This past week, I got to fly down to Florence, to take part in a workshop on studying the European Union, hosted by the European University Institute and the College of Europe (my alma mater). With a beautiful setting and Italian food and drink aplenty, it was certainly a very convivial environment.
At the same time, we ended up covered a lot of the same ground that all of us have covered many times before. We talked about how multi-/inter-disciplinarity is good, but difficult to actually achieve; we talked about how some basic concepts remain poorly conceptualised (‘euroscepticism’ this time); we even talked about the difficulties of sharing good practice in learning & teaching.
In short, we were good academics: long on the problems, much shorter on the solutions (or even, a solution).
Now this isn’t about other people, but about all of us. Including me. Even this blog, which has always had the aspect of being an action learning set, working through problems as we identify them, has also been known to pull up short on finding ways out.
My sympathy with our plight is doubled by my work on euroscepticism (since I’ve mentioned it), which is a negatively-defined concept, marked out by a shared dislike of some aspect of European integration, rather than a positive programme of change. At least academics have a bit more consensus about what the problems might be.
The frustration is simply that for all our arguing that ‘X is bad’ or ‘Y is problematic’, we still seem to be too infrequent in moving to the next stage of saying ‘here’s a way we can deal with this.’ In learning & teaching, this is all the more odd, given that there’s a whole bunch of pedagogic research that we could be drawing on to inform our practice, rather than just dipping our toes into it all.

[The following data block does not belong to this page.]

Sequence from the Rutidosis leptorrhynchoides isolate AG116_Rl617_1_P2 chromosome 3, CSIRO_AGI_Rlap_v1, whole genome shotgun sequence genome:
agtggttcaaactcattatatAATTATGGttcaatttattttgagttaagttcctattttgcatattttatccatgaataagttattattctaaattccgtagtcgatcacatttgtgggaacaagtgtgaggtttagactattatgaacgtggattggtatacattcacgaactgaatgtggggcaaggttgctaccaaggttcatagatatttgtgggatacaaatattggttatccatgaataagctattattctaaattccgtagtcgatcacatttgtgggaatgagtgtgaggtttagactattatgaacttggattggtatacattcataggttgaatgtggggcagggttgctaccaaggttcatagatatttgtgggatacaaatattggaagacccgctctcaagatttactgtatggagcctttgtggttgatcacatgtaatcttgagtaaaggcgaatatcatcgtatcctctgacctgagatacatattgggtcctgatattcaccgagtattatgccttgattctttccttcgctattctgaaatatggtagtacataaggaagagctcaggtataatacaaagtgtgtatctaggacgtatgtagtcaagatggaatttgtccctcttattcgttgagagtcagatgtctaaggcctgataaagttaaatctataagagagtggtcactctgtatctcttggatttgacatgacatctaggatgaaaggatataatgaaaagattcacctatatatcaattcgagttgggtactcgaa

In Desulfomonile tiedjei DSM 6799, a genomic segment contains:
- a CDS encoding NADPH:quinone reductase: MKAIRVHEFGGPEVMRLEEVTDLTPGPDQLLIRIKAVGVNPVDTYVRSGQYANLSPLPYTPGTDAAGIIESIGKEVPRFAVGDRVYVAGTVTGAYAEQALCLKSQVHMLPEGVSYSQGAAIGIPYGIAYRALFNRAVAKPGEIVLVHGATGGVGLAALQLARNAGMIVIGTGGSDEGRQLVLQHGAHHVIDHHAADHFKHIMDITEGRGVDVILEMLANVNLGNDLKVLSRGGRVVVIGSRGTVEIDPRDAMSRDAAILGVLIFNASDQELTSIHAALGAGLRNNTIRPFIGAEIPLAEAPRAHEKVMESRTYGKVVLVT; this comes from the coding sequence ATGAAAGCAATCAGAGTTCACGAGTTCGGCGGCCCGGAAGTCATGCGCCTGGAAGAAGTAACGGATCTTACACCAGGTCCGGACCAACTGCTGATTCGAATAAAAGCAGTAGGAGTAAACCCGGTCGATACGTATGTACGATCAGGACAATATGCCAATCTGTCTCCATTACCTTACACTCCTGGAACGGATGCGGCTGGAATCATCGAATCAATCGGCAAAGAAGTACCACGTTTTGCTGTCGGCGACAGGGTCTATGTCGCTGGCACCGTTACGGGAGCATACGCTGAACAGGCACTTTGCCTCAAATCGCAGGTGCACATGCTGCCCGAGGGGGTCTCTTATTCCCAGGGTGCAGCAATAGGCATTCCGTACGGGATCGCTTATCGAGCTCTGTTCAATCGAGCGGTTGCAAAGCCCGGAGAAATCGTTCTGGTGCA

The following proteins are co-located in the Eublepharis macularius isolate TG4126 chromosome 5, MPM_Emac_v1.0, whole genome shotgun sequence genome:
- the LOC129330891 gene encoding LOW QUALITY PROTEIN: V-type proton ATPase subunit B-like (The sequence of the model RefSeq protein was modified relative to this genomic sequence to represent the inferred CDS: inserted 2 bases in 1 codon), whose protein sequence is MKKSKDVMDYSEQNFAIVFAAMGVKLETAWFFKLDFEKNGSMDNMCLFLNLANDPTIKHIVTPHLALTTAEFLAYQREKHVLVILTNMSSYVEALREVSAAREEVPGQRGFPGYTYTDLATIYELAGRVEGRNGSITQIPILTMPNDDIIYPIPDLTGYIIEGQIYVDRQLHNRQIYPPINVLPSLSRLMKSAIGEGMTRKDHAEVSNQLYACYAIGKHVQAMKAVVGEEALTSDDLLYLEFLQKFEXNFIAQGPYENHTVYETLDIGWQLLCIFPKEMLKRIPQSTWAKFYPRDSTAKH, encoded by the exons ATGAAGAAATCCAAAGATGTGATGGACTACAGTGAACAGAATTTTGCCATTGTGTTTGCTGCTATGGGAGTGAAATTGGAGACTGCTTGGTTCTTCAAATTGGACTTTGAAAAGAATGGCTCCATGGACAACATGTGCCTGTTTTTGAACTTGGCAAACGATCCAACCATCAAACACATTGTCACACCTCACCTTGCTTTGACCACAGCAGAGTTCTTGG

At this point, I now realise I’ve painted myself in something of corner, since I am now required to offer a solution to our problem.
A key part of all this is how we discuss. In the case of this event, we actually did better than normal, because we had the moderators collect ideas as we went, and they are now in the process of pulling strands together to form a couple of papers. Thus the usual brutal and rude awakening from conference dreamtime is lessened, if not totally overcome. But perhaps we can go further with this.
Active learning tells us that engagement, learning and outcomes are all improved if we place the student at the centre of the learning environment and give them an active stake in the process. Logically then, we would be more likely to find solutions if we made our discussions and debates more active.
Consider the usual format of academic debate. A bunch of people sit at the front of a room, speak in turn, then answer questions/listen to possibly related points. If you’re lucky, you sit with a bunch of people around a table, listen each in turn and do the same (hopefully with fewer unrelated ‘contributions’). Much of the time, you’re in a passive mode, trying to parse some meaning from the other people and working out whether you have anything to offer or when you can say the thing you were going to say anyway, whatever was discussed.
Not that I’m jaded, you understand.
If instead we made these discussions ones centred around the production of some common output, then we might focus people’s attention better and so produce something that spoke more clearly to our communally-identified problems.
What form that might take is open to debate. Perhaps a joint statement, or a paper, or a piece of audio-visual media, or a website: the choice is pretty big. If there’s one thing academics should generally be good at, then it’s integrating ideas, knowledge and interpretation, so let’s play to those strengths.
This means flipping our discussions, pushing the passive stuff to somewhere prior to the discussion and using the valuable time we have together to produce something new.
It also means being willing to shake ourselves out of the habit of simply pointing out problems: the world has more than enough of those already.